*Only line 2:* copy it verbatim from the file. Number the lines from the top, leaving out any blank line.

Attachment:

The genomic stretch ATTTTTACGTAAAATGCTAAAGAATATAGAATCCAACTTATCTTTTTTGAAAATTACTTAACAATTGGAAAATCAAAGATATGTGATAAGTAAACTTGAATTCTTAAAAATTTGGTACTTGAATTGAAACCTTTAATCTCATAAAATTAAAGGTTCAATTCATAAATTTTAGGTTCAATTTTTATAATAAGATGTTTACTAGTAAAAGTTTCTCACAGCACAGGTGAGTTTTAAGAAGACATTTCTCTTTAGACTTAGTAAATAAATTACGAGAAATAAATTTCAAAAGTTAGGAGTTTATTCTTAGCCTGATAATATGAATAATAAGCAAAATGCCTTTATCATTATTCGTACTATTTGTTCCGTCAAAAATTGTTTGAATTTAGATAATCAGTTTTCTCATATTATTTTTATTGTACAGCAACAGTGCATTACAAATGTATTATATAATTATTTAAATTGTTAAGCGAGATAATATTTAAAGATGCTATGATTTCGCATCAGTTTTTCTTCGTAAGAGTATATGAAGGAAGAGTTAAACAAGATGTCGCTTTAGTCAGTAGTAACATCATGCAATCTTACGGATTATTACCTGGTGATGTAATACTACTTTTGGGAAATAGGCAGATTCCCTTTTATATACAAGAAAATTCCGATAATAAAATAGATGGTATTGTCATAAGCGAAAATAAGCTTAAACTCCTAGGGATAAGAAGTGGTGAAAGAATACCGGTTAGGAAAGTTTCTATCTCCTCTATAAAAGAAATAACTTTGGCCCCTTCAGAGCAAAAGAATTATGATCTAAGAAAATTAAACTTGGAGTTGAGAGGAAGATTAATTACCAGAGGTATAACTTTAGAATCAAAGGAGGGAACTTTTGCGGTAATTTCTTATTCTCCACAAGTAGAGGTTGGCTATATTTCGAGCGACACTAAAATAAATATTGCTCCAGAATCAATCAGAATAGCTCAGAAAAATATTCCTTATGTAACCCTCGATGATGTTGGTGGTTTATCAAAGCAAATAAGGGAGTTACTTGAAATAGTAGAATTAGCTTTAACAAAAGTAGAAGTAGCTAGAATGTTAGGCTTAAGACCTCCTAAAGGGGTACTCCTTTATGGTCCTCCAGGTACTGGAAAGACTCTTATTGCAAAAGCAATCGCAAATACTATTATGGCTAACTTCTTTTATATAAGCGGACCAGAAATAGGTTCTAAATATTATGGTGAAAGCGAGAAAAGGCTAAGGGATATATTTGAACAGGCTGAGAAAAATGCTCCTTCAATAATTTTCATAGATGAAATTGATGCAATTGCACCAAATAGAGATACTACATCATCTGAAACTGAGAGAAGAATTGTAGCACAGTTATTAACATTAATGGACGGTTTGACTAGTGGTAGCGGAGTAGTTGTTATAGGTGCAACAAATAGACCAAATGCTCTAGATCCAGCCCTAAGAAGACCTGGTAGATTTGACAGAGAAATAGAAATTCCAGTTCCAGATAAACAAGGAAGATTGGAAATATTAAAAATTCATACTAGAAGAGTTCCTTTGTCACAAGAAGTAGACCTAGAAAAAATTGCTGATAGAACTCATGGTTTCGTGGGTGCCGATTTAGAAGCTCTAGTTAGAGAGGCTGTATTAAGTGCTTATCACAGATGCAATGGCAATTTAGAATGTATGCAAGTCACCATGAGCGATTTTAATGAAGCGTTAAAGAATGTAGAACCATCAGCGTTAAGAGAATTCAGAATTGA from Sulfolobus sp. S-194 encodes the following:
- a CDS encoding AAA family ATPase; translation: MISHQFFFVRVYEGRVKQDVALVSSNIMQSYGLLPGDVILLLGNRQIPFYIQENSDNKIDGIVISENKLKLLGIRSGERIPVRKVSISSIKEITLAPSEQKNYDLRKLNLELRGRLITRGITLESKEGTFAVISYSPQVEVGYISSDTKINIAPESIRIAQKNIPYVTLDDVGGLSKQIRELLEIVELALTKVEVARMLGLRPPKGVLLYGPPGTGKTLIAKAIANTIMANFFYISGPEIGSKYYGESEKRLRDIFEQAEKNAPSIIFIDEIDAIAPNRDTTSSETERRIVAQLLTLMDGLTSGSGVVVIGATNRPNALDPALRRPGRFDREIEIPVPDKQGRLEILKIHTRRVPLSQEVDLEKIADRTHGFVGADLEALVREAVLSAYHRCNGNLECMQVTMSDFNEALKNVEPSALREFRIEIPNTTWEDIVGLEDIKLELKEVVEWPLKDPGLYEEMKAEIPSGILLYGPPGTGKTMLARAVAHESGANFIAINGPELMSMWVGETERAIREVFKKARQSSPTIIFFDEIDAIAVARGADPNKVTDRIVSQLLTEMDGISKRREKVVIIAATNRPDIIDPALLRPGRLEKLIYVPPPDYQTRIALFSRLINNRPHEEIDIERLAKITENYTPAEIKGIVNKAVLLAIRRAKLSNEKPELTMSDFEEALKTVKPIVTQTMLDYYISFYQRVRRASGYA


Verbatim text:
- a CDS encoding AAA family ATPase; translation: MISHQFFFVRVYEGRVKQDVALVSSNIMQSYGLLPGDVILLLGNRQIPFYIQENSDNKIDGIVISENKLKLLGIRSGERIPVRKVSISSIKEITLAPSEQKNYDLRKLNLELRGRLITRGITLESKEGTFAVISYSPQVEVGYISSDTKINIAPESIRIAQKNIPYVTLDDVGGLSKQIRELLEIVELALTKVEVARMLGLRPPKGVLLYGPPGTGKTLIAKAIANTIMANFFYISGPEIGSKYYGESEKRLRDIFEQAEKNAPSIIFIDEIDAIAPNRDTTSSETERRIVAQLLTLMDGLTSGSGVVVIGATNRPNALDPALRRPGRFDREIEIPVPDKQGRLEILKIHTRRVPLSQEVDLEKIADRTHGFVGADLEALVREAVLSAYHRCNGNLECMQVTMSDFNEALKNVEPSALREFRIEIPNTTWEDIVGLEDIKLELKEVVEWPLKDPGLYEEMKAEIPSGILLYGPPGTGKTMLARAVAHESGANFIAINGPELMSMWVGETERAIREVFKKARQSSPTIIFFDEIDAIAVARGADPNKVTDRIVSQLLTEMDGISKRREKVVIIAATNRPDIIDPALLRPGRLEKLIYVPPPDYQTRIALFSRLINNRPHEEIDIERLAKITENYTPAEIKGIVNKAVLLAIRRAKLSNEKPELTMSDFEEALKTVKPIVTQTMLDYYISFYQRVRRASGYA